6 June 2006. Life was hard then. Suddenly: an opportunity. An advert in the paper. The lawyer Lou Cipher offers to fix your life – for a price. You sign on the dotted line. Years later, a dark cloud hangs over you. You realise it all started after that day. You return to Lou Cipher’s office hoping to escape from… The Covenant.
Escape Manor, Lvl 4, 45 Edward St, Brisbane CBD
2-6 players allowed
Listed difficulty: 17% (success rate)
How We Played
3 June 2017
32 minutes 25 seconds
First, it is important to mention that our group were kind of unofficial beta testers for The Covenant. An unfortunate delay in the room’s build meant that some of the finishing touches were not quite ready. As such, a lot of what I say makes some educated assumption about the room’s likely finished state.
It is a good sign, then, that I really enjoyed The Covenant, despite the rough edges. It has one of the most inventive stories in a Brisbane escape room, which is appreciated even if the story’s ‘twist’ is obvious from the start.
The name change (in Canada this room is called The Darkness) is a huge improvement as well – which is a weird point to make, but it feels a lot more appropriate. The room contains simple furnishings to begin with, but it becomes more elaborate later. With the set-up is finalised, I think the room’s second half will be a real highlight.
The props, too, are sturdy and fun to play with. The puzzles don’t require anything too intricate involving them, but they are satisfying (and one or two of the padlocks feel great to use). There is a quirk with one late-game padlock where the numbers don’t line up the way you would normally expect, but I’m not entirely sure how this could be signposted without breaking immersion.
The Covenant is designed in a similar fashion to The Asylum overall, with multiple interlaced puzzles that eventually culminate in a single central purpose. In fact, The Covenant is a little more complex and interesting due to the fact it has multiple gradually-introduced objectives. Each of these builds on the others, so you always feel purposeful in your actions and know your goal, even when it’s changing.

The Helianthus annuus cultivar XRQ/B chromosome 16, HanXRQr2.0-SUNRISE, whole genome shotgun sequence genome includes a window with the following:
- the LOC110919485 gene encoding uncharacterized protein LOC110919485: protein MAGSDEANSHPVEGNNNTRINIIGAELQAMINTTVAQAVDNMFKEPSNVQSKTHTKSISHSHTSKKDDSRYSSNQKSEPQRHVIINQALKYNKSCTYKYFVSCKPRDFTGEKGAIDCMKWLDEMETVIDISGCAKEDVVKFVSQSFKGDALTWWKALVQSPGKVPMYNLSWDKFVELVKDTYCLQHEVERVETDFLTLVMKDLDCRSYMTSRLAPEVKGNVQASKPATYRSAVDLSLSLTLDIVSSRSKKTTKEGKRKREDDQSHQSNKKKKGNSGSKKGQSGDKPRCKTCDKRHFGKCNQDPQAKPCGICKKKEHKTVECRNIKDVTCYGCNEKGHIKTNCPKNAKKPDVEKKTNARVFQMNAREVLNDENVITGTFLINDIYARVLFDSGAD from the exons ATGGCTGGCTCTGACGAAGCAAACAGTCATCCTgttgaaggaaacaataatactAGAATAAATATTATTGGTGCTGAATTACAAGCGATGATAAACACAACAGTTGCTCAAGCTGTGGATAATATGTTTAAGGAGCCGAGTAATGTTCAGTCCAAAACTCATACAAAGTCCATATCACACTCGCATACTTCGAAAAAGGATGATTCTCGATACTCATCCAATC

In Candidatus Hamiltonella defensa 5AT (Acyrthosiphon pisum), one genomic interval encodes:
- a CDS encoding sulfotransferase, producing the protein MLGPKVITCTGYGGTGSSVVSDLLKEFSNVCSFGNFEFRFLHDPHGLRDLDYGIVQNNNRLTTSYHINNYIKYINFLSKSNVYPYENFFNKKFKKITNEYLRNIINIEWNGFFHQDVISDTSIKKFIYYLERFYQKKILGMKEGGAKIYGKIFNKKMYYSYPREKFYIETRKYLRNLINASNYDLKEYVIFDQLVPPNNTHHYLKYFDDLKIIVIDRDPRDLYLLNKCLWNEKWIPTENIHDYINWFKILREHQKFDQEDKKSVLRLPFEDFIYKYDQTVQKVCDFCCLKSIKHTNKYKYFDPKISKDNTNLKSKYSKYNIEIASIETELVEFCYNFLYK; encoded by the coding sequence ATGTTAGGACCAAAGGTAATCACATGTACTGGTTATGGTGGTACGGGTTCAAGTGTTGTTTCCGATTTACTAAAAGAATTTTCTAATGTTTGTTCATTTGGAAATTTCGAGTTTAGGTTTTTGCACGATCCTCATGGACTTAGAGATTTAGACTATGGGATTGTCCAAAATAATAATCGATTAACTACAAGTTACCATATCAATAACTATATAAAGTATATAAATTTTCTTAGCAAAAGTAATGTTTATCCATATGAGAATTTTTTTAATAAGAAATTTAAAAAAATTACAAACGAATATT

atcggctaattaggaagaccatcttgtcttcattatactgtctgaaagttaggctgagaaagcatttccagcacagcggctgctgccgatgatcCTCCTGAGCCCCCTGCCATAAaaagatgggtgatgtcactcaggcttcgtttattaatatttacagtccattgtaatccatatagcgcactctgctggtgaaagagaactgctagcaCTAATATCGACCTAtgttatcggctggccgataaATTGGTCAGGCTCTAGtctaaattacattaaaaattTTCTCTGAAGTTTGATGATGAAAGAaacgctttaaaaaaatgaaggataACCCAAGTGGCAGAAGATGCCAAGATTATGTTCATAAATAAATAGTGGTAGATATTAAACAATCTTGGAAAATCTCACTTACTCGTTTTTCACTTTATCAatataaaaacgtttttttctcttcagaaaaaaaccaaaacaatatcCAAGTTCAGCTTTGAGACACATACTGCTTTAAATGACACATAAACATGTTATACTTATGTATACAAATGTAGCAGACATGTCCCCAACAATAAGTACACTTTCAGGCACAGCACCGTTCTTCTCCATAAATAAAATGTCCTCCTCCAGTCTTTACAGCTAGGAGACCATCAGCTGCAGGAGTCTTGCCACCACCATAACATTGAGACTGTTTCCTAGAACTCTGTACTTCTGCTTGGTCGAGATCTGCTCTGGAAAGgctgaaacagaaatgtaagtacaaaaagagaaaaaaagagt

There is a bit of searching in The Covenant – and some objects are really well hidden. This does create a similar problem to the one in The Asylum, where you reach a choke point and don’t realise you are missing something that was accessible from the start. My team is traditionally bad at searching, so your mileage may vary. Luckily we are great at other things, allowing us to save the single hint provided for that moment.
There is a pleasant variety in the puzzles, and I particularly liked some of the more riddle-like ones that felt very appropriate to the theme. Perhaps tossing in an extra riddle could help point some of the bad searchers (like us) to the more well-hidden items?
The Bottom Line
The Covenant is another Escape Manor room that works perfectly with a larger group. Four or more people would have no problem finding things to do. The story feels unique, but is not intrusive, the puzzles cleverly interlace to guide players through changing goals, and the mid-point change in atmosphere is well-handled. The Covenant is another room I recommend for groups of mixed experience levels due to its strong flow, interesting theme, and open puzzle structure.